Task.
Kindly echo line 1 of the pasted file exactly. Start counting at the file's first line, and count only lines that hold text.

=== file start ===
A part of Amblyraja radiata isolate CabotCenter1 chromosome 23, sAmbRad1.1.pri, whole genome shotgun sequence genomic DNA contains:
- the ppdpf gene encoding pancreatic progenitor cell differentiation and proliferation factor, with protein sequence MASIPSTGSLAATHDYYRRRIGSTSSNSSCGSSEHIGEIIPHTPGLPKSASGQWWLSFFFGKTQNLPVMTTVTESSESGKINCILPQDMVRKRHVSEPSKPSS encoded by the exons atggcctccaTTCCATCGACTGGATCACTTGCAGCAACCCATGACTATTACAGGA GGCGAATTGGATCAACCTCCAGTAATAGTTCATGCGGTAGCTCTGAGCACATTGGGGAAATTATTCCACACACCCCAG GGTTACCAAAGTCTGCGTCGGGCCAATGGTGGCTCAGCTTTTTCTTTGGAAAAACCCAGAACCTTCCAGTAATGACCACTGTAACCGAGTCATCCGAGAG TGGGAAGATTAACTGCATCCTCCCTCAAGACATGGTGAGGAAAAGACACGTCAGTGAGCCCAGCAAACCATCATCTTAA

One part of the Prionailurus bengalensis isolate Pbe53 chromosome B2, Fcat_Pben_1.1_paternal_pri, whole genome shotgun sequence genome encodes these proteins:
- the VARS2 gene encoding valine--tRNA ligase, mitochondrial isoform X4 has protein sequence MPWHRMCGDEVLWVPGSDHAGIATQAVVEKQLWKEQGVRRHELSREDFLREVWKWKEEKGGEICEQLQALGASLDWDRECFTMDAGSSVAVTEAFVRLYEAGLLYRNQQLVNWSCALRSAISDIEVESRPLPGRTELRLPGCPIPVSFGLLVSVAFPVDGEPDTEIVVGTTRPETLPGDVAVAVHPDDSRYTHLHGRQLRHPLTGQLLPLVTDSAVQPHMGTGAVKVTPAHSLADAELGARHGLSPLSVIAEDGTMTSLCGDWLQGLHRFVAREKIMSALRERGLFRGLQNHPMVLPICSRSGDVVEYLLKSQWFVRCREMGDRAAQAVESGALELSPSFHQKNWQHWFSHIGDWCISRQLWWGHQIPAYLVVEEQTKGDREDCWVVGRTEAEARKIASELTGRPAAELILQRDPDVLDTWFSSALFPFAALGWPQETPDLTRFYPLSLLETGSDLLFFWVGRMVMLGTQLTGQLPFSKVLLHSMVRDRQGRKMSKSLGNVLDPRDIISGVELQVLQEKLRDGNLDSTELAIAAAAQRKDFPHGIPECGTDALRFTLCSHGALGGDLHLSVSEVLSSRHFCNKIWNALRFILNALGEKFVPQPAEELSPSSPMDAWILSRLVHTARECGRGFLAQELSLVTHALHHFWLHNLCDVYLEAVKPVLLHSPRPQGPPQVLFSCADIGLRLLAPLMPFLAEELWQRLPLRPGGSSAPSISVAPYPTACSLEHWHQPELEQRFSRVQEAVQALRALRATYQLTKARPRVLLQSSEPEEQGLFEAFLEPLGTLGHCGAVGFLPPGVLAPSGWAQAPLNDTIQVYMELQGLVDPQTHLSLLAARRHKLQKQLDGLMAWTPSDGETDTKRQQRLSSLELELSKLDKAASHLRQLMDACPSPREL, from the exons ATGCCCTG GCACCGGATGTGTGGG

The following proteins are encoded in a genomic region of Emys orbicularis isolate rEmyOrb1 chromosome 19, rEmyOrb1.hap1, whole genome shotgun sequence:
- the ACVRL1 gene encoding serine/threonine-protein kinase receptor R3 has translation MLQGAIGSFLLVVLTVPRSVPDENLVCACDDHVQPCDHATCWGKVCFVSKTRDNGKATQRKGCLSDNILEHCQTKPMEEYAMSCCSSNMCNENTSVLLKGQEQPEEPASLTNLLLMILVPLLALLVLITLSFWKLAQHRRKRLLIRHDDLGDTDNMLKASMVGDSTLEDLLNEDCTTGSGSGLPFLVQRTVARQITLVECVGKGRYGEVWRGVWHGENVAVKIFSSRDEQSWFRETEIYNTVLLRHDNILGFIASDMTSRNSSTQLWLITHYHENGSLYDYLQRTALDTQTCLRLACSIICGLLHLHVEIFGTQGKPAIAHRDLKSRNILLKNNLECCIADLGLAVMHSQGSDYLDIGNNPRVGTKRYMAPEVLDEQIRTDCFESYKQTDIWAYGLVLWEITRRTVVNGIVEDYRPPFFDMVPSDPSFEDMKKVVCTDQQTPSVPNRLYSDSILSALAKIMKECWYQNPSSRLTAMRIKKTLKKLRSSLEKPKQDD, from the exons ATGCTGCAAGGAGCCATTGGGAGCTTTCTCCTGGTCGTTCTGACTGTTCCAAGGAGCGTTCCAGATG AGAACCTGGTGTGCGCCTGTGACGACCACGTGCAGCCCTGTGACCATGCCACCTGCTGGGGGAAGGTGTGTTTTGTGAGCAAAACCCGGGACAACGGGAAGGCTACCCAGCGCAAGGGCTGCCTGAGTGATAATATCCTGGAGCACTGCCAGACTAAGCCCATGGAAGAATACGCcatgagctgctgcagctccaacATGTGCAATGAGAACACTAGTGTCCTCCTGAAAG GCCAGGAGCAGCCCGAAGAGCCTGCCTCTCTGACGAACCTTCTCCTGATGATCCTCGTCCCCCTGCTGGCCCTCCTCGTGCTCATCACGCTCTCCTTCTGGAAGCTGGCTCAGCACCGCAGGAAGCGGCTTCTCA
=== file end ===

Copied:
A part of Amblyraja radiata isolate CabotCenter1 chromosome 23, sAmbRad1.1.pri, whole genome shotgun sequence genomic DNA contains: